Notice of Intent (NOI) to Prepare EIS – The FAA must publish an NOI in the Federal Register to initiate the preparation of the EIS. The NOI includes an overview of the proposed action, the alternatives being considered (including no action), and the contact information for the responsible FAA official.
Scoping Process – NEPA requires that there be an early and open process for determining the scope of the issues to be addressed in the EIS and identifying the significant issues related to a proposed action. This scoping process is a collaborative effort that invites participation from federal, state and local agencies, as well as the general public to define the range of issues and alternatives to be addressed in the EIS. Scoping meetings will be held to provide information and solicit input from interested and affected parties.
Purpose and Need and Alternatives Analysis – The FAA and the cooperating agencies will identify a preliminary purpose of and need for the proposed action. The purpose and need statement presents the problem being addressed and describes what is trying to be achieved, and also provides the parameters for defining a reasonable range of alternatives to be considered. The FAA will comparatively analyze all reasonable alternatives in detail and explain why any alternatives were eliminated from the study.
Reasonable Alternatives – The CEQ regulations require an EIS to “rigorously explore and objectively evaluate all reasonable alternatives” and to “[d]evote substantial treatment to each alternative considered in detail including the proposed action so that reviewers may evaluate their comparative merits” (40 CFR Part 1502.14). The regulations also provide that “for alternatives which were eliminated from detailed study, [the EIS should] briefly discuss the reasons for their having been eliminated” (40 CFR Part 1502.14). Alternatives can be eliminated for failing to meet purpose and need and/or for other reasons. An alternative may be reasonable even if it is not desired by the project sponsor and/or even if it requires legislative change. When there are potentially a very large number of alternatives, only a reasonable number of examples covering the full spectrum of alternatives must be analyzed and compared in the EIS. See 40 CFR Part 1502.14.
Draft EIS – An EIS is a detailed written statement that defines the purpose and need for a project, considers a range of reasonable alternatives, analyzes the potential impacts, and identifies measures that may mitigate the effects of a project. The Draft EIS will evaluate the potential direct, indirect, and cumulative environmental impacts that may result from the proposed action. The Draft EIS is published for public review and comment for a minimum of 45 days.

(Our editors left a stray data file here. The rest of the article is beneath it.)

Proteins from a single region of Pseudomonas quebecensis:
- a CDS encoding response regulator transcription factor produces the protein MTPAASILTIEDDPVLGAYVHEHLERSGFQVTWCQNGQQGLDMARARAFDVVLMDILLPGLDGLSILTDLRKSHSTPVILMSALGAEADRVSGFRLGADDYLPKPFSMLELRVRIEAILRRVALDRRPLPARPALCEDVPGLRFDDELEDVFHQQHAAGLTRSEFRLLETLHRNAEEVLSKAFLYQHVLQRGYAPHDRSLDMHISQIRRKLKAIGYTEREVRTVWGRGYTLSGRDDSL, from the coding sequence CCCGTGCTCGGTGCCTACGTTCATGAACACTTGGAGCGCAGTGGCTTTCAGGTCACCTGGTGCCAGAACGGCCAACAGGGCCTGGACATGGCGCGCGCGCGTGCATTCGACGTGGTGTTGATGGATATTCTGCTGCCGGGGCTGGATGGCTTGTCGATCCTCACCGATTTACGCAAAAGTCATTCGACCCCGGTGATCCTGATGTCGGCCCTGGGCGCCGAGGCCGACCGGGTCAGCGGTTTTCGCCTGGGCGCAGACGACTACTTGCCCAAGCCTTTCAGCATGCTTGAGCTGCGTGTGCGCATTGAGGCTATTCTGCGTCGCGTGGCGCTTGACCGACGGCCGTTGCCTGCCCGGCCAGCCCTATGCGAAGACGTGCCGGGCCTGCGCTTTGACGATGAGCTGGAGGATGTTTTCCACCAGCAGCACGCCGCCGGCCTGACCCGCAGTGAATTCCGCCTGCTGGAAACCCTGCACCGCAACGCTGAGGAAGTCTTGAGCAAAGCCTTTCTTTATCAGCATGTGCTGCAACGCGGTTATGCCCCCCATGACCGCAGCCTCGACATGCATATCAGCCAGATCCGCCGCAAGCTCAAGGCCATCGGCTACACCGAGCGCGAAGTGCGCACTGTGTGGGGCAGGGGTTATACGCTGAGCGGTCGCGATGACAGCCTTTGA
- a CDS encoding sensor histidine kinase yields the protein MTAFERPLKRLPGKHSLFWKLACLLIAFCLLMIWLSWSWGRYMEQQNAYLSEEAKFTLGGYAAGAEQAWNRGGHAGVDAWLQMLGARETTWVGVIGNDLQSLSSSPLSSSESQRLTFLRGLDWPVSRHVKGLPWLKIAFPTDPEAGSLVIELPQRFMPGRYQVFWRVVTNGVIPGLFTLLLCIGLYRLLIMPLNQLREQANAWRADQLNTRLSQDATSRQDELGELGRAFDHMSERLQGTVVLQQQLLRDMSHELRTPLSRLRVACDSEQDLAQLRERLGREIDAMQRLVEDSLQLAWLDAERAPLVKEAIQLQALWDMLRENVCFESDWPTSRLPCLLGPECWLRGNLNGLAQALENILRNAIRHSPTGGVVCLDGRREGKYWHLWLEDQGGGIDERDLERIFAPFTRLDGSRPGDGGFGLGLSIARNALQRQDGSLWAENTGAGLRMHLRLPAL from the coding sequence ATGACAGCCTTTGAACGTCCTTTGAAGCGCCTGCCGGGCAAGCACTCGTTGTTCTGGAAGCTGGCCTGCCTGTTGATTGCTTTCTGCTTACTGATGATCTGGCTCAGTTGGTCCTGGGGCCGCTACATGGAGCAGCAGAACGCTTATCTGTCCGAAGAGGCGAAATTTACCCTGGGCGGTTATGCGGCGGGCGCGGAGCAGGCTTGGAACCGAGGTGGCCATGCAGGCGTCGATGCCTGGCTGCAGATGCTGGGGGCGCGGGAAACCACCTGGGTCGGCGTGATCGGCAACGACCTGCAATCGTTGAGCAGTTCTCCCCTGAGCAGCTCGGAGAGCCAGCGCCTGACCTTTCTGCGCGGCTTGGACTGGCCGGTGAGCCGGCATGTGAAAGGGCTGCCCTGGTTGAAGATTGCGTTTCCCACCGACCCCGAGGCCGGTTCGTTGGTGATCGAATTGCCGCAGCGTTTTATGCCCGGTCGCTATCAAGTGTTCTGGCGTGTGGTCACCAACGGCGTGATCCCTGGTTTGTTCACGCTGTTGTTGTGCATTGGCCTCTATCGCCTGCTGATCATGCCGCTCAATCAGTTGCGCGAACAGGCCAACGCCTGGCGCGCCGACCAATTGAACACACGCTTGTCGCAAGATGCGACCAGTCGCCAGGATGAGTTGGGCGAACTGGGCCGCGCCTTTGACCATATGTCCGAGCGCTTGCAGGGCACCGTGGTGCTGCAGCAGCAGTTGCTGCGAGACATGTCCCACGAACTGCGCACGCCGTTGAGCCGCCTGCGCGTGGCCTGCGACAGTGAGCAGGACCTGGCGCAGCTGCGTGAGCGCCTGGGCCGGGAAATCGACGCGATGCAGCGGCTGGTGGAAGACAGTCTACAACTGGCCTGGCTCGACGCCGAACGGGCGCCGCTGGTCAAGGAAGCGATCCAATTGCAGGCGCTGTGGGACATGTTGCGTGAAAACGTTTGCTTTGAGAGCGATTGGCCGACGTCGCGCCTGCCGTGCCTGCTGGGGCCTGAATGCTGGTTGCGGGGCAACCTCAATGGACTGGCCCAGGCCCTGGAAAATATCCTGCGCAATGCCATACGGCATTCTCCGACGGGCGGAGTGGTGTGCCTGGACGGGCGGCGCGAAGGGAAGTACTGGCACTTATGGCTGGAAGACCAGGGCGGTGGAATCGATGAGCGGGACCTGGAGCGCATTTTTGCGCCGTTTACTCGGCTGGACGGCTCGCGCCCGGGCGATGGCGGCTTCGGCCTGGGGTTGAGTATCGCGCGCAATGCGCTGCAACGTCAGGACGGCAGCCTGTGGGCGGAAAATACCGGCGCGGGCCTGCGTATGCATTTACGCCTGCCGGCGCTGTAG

Notice of Availability – All EISs are filed with the United States Environmental Protection Agency which publishes a Notice of Availability each week in the Federal Register. The Notice of Availability is the start of the 45-day public comment period for Draft EISs.
Final EIS - A Final EIS must take into consideration all comments received on the Draft EIS and comments recorded during public meetings or hearings and respond to the substantive comments in the Final EIS. The Draft EIS must be revised to reflect comments received, issues raised through the public involvement and public meeting or hearing process, and other considerations. The Final EIS must identify and discuss any unresolved environmental issues and efforts to resolve them through further consultation.
Record of Decision (ROD) – The ROD explains the FAA’s decision, describes the alternatives considered, and discusses the FAA’s plans for mitigation and monitoring, if necessary.
Environmental Impact Categories
FAA Order 1050.1F specifies the environmental impact categories that need to be assessed as part of FAA’s environmental review process. These are:
Biological resources (including ﬁsh, wildlife, and plants)
Department of Transportation Act, Section 4(f)
Hazardous materials, solid waste, and pollution prevention
Historical, architectural, archaeological, and cultural resources
Natural resources and energy supply
Noise and noise-compatible land use
Socioeconomics, environmental justice, and children’s environmental health and safety risks
Visual effects (including light emissions)
Water resources (including wetlands, ﬂoodplains, surface waters, groundwater, and wild and scenic rivers)